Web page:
high levels of PA in school children were associated with a better aerobic fitness 4 years later.14 However, there is a lack of longitudinal data looking at the influence of PA on aerobic fitness, particularly in preschool children. The relationship of PA with body fat has been studied in several longitudinal designs, but their results are controver- sial. Indeed many,15���17 but not all18 studies in prepubertal children could demonstrate a negative association between PA and increases in body fat. To our knowledge, previous studies have not investigated the strength of the relationship of PA with motor skills, aerobic fitness and body fat together in one single study. Furthermore, there is a need for longitudinal studies in young children. Therefore, we investigated the cross- sectional and longitudinal relationship of objectively mea- sured PA with motor skills, aerobic fitness and %body fat in a large sample of preschool children. Subject and methods Study design and participants We analyzed data from a randomized controlled trial (Ballabeina-Study, clinicaltrials.gov NCT0067454),19 in which preschool classes from two separate regions in Switzerland were randomly selected. Children were assessed both at baseline (summer 2008) and 9 months later. Children from the 20 classes of the control group, who did not receive any intervention, were used for these analyses. The study was approved by the respective regional ethics committees, and written informed consent from the parents or legal representatives was obtained for 312 children. This analysis focuses on those 217 children with valid data for all PA and physical fitness measures at both time points (69% of the participating children). Children with and without valid data did not differ in baseline values of PA, physical fitness and anthropometry (all P �� not significant). Physical activity PA was measured over 6 consecutive days with an accel- erometer (GT1M, Actigraph, Florida, USA), which was programmed to save data in 15-s intervals (epochs). The Actigraph/computer science and applications is the most commonly used motion sensor in children and has a good reproducibility, validity and feasibility.20 This particular type of PA assessment has been shown to be valid across different activities in 3- to 5-year old children, with a Pearson cor- relation coefficient of r �� 0.82 between VO2 (ml kg 1 min 1) and Actigraph counts/epoch.21 The accelerometers were worn around the hip. To consider data as valid, at least 3 days of recording (2 weekdays and 1 weekend day)22 with a minimum of 6 h registration per day were needed. The 6-h validity was highly correlated with 10-h validity (N �� 502, r �� 0.92, Po0.001). Data from monitored days were extrapolated by weighing weekdays and weekends (5:2). Sequences of at least 10min of consecutive zero values were removed and interpreted as ���accelerometer not worn���.23 Total PA, moderate PA (MPA) and vigorous PA (VPA) were chosen as markers of PA. Total PA was expressed as counts per minute (total counts recorded divided by daily wearing time). MPA and VPA were based on cutoffs published by Pate et al.:21 420���841 counts per 15 s for MPA and X842 counts per 15 s for VPA. Each 15-s interval over the specific cutoff was summarized in the corresponding intensity level group and data are presented as the amount of 15-s intervals per day. As differences in daily wearing time between the groups were negligible and non-significant, we did not adjust for this variable (mean wearing time 10.8 h per day). Physical fitness Physical fitness in childhood is a powerful marker of health24 and can be grouped into two broad categories: health-related aspects (aerobic fitness, muscular strength, muscular endur- ance and flexibility) and skill-related aspects (agility, balance, coordination, power, reaction time and speed).25 In this study, aerobic fitness was chosen because it represents health-related aspects and agility and balance were selected because they represent some aspects of the skill-related physical fitness. Agility. Agility26 was assessed by an obstacle course specifi- cally designed for 3- to 6-year old children and described by Vogt27 and Kunz.28 It includes running 1 m from a marking cone to a transversally positioned bench, jumping over the bench (36 cm high, 28 cm wide), crawling under the bench and running back to the marking cone three times in a row as fast as possible. The test was assessed by the time needed to complete the obstacle course and was measured in seconds. Each child had two attempts and the faster one was used for further data analysis. The interobserver correla- tion and the test-retest reliability in our pilot study (n �� 14) were r �� 0.99 (Po0.01) and r �� 0.82 (Po0.01), respectively. Balance. Dynamic balance was tested by balancing forward barefoot on a balance beam (3 m long and 3 cm wide).29 As an outcome measure, the consecutive successful steps on the beam were counted until the foot of the child touched the floor. Children could reach a maximum of eight steps. They performed three trials and the mean of the best two trials was calculated and used for further analyses. The interobserver correlation and the test-retest reliability between the two better attempts in our pilot study (n �� 15) were r �� 0.97 (Po0.01) and r �� 0.84 (Po0.01), respectively. Aerobic fitness. Aerobic fitness was assessed by the multi- stage 20-m shuttle run test.30 The test measures aerobic capacity by running back and forth for 20 m with an initial running speed of 8.0 km h 1. The progressive 0.5 km h 1 increase in running speed every minute was indicated by a sound. The maximal performance was determined when the child could no longer follow the pace or the child decided A cross-sectional and longitudinal study (Ballabeina) F Burgi �� et al 938 International Journal of Obesity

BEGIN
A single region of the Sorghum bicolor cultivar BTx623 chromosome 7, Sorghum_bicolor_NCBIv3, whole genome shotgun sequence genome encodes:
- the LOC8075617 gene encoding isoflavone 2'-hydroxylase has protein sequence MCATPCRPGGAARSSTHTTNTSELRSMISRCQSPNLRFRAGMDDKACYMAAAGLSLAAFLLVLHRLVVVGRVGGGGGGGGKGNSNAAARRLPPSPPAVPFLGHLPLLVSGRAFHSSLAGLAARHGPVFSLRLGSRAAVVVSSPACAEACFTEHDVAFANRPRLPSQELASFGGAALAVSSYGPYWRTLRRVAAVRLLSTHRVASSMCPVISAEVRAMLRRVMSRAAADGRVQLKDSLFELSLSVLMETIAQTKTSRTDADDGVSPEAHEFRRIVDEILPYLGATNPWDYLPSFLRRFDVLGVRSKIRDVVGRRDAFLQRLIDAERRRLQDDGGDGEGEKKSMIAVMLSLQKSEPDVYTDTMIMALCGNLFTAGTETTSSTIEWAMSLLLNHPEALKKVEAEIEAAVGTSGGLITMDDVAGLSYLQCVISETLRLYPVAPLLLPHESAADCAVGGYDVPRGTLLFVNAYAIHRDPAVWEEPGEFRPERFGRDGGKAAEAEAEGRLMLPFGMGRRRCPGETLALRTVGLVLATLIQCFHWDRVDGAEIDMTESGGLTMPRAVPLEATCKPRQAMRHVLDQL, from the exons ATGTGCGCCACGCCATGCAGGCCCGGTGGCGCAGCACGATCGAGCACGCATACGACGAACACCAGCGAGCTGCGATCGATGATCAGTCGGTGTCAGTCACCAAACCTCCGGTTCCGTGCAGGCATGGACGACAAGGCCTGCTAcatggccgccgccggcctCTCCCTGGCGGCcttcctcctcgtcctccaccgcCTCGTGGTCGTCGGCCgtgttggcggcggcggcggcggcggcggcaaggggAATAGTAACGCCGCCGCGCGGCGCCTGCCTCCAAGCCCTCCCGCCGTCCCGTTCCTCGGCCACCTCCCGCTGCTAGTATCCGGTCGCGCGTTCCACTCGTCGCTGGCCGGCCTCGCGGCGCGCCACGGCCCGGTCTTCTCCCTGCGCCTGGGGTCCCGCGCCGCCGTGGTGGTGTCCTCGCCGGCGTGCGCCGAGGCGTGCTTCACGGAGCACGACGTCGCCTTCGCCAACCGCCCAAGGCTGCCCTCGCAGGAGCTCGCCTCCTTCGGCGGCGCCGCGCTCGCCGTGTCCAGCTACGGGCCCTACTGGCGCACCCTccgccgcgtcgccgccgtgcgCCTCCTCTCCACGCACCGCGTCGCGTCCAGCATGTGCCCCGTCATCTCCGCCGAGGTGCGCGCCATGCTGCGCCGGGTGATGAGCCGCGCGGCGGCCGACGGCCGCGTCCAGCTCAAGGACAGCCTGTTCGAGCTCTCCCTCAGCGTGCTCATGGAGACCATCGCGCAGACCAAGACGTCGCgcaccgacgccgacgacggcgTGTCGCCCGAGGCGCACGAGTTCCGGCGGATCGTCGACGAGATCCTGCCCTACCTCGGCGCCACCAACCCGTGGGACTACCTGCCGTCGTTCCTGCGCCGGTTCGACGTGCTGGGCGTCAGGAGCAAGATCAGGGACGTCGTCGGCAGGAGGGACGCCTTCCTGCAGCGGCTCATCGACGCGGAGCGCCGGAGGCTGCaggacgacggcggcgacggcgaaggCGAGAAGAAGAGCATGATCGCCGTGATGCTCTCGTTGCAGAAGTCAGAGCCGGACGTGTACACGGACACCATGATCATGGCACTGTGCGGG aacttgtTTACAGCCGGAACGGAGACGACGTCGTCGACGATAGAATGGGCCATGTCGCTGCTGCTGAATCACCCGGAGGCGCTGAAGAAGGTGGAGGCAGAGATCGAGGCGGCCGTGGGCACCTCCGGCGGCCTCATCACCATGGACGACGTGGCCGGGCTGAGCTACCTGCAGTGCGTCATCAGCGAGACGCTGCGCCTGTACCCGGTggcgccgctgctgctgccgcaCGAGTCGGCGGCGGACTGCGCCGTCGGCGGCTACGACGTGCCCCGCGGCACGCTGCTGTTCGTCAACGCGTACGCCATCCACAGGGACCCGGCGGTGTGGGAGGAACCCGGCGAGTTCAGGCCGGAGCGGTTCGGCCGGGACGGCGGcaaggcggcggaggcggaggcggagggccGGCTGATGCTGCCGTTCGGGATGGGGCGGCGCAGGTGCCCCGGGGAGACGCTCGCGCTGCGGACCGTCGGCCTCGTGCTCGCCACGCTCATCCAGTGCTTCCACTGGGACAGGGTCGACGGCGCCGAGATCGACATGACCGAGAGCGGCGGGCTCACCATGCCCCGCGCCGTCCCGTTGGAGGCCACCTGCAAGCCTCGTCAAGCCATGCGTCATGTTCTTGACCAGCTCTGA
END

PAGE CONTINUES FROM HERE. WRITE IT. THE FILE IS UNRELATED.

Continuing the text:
16 Readers on Mendeley
by Academic Status
38% Ph.D. Student
19% Student (Master)
19% Student (Bachelor)
25% United States